Mapping Gowanus: Bond b/w President & Union

Writer Donnaldson Brown (who has written a play, The Gowanus Canal Anthology) provided these musings on her recent stroll.


Nothing makes visceral the relentless march of time quite like a walk through the Gowanus these days.

There is renewal. The yeasty aroma of bread baking for another event at the hip Green Building, which always has cars the vintage of old time mobsters parked outside. I don’t know why.










And the freshly pointed and painted coops for sale. “Modern Beauty, Classic Brooklyn,” the realtor’s sign says.










Maybe the “Classic Brooklyn,” is the view across the empty lot to the circa 1970 Chris Craft cabin cruiser sinking in the canal.









Or the rusting corrugated metal fence sloping past a bulbous ship’s stanchion (now purple) across the street.









I don’t know what they’re branding, “Classic Brooklyn.” But I suspect these realtors are not natives.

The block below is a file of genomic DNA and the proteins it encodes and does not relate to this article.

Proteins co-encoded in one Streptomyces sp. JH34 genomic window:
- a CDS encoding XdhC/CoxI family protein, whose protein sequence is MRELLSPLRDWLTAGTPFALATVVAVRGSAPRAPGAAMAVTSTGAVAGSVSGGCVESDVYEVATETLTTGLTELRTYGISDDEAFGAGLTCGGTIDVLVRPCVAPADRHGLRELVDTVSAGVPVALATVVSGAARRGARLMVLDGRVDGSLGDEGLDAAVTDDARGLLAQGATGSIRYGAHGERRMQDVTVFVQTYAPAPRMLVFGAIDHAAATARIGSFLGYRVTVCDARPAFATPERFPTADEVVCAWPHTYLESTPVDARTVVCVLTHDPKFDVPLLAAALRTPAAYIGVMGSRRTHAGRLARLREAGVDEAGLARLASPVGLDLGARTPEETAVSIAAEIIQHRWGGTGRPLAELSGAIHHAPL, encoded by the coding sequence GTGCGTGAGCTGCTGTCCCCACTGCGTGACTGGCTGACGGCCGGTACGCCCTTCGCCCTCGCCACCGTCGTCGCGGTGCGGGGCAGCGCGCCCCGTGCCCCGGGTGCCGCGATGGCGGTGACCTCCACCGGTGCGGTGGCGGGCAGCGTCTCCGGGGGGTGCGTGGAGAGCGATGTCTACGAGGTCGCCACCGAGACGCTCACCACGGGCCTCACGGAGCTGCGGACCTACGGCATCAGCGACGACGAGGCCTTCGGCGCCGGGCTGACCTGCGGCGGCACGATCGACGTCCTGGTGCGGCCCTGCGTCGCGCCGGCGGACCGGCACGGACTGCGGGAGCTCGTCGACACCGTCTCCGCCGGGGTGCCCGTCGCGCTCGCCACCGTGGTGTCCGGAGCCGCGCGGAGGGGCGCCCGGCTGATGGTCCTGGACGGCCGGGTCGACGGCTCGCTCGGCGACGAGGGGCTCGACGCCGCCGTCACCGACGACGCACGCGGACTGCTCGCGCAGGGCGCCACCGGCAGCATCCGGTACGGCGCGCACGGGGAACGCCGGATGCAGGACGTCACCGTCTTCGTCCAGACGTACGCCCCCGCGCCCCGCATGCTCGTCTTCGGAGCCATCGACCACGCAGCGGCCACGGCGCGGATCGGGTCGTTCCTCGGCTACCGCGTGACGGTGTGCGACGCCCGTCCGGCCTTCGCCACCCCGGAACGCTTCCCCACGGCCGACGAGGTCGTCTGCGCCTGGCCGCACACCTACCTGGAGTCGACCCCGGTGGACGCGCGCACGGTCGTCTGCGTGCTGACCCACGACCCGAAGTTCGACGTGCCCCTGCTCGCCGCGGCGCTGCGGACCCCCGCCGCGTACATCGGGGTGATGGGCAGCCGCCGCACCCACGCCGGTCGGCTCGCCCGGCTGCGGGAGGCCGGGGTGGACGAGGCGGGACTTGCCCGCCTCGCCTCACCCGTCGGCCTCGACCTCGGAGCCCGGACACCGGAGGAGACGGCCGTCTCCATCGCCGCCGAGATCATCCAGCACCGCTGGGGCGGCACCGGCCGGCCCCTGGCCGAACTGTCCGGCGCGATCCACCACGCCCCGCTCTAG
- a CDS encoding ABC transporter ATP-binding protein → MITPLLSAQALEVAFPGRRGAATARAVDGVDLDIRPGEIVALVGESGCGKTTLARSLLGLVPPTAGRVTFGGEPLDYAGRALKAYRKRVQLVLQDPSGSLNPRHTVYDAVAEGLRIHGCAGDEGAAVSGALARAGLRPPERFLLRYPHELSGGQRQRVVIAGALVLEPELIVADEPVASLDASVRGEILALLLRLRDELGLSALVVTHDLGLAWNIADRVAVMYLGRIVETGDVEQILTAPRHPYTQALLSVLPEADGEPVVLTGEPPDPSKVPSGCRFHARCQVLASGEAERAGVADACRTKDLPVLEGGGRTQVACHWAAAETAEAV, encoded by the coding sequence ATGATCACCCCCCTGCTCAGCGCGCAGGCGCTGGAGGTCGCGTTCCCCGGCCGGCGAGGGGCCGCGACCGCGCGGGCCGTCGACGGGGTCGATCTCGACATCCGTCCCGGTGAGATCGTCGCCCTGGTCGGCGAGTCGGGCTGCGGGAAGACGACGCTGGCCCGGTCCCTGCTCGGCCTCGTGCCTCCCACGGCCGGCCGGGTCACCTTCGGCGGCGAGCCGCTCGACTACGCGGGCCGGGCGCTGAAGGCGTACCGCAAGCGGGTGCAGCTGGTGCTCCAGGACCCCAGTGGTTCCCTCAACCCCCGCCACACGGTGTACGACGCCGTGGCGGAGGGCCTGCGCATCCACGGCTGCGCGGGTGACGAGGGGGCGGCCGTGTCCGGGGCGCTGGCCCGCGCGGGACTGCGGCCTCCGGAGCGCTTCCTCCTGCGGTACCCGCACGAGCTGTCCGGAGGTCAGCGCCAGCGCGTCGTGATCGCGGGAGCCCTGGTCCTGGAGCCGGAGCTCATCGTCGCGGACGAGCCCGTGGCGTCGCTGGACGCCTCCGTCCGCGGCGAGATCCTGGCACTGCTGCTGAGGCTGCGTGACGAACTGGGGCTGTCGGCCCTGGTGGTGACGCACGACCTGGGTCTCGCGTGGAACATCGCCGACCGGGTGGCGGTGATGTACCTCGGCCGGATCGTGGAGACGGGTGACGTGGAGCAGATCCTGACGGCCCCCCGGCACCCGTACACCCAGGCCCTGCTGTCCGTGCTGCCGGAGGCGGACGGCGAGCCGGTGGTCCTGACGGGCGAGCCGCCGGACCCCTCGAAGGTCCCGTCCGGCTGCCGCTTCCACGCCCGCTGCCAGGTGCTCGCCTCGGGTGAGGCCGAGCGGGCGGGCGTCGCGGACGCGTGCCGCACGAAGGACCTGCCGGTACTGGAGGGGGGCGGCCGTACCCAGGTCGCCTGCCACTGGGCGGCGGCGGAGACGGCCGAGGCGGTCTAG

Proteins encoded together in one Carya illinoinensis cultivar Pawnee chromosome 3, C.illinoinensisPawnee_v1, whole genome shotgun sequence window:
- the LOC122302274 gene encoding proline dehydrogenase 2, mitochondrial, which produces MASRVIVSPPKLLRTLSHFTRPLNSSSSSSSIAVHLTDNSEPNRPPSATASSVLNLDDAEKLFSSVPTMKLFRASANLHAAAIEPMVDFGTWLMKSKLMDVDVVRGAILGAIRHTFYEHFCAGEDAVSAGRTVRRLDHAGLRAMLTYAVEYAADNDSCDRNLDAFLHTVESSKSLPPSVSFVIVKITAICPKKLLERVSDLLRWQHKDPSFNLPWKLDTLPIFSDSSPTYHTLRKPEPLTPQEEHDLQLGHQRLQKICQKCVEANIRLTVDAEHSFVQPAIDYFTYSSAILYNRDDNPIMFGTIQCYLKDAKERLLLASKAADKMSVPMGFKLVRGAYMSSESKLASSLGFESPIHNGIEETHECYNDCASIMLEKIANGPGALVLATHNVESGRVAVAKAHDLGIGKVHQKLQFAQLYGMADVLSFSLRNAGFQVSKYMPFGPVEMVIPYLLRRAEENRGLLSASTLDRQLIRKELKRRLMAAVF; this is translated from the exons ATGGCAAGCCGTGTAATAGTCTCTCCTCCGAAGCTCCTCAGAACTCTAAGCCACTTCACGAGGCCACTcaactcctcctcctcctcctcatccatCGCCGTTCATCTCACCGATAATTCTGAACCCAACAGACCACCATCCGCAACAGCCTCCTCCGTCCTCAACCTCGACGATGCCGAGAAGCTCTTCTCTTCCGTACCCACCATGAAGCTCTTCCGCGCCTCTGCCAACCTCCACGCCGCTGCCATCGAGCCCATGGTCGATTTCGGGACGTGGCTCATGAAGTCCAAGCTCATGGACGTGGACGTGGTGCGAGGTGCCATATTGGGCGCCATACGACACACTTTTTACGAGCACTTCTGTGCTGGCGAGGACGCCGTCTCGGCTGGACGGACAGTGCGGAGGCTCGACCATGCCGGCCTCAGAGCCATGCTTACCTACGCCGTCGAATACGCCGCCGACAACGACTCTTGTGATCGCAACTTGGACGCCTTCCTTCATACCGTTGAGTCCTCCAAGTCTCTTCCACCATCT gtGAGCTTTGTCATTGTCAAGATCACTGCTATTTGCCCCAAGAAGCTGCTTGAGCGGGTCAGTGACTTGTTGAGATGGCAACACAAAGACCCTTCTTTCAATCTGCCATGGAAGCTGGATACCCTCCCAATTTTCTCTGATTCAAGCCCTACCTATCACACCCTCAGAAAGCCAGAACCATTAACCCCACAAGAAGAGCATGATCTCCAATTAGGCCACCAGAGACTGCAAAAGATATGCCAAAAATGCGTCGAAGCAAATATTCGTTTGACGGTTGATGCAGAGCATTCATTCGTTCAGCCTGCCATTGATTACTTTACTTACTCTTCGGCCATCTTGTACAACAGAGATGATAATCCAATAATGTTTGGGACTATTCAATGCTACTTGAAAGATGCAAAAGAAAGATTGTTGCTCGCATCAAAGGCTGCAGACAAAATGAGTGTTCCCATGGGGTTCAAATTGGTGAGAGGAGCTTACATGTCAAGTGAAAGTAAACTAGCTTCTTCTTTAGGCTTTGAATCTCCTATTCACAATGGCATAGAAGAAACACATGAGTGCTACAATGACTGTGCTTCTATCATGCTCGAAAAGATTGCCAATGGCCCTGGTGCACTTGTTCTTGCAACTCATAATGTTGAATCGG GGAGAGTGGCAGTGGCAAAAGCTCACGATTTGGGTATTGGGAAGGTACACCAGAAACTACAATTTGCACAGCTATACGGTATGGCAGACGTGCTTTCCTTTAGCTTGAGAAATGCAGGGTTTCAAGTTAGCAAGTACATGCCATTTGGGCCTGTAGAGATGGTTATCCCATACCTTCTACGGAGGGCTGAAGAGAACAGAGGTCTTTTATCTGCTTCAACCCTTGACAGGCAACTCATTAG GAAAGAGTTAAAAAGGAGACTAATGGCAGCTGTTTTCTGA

And something is ending here, too. Not just the dead cat decomposing beneath the chainlink fence and razor wire surrounding sleeping tour buses. Tour buses. A reminder that Brooklyn is a destination now. I’ve been here thirty years. Back when relatives gave me a worried look each time I admitted to living here. Back when the sidewalks glistened with splintered crack vials and hookers waited outside the cement mixing plant on Bond and 4th.  I’m not nostalgic for those shattered lives or for the decay.

But I am a little nostalgic for the moment, the time between what may have been the Gowanus’ nadir and the now established revival, with its developers excited like they’re at some charismatic Pentecostal service. A little nostalgic for the time when those settling here had to have some guts and vision, and maybe a little desperation, not just money. A little nostalgic for what had to make way. And what’s always on the other side of nostalgia? Anxiety.

My dogs and I amble through the Gowanus still. Our walk now punctuated by the pounding hydraulic pile driver sinking pole after pole of metal through the dirt and mud for the foundation of a 700-unit apartment building going up three blocks away. It’s good. For some. Housing for new families. Families with children and pets. For bakers and teachers and bankers. And….

…I balance on that purple stanchion teetering between nostalgia and apprehension.

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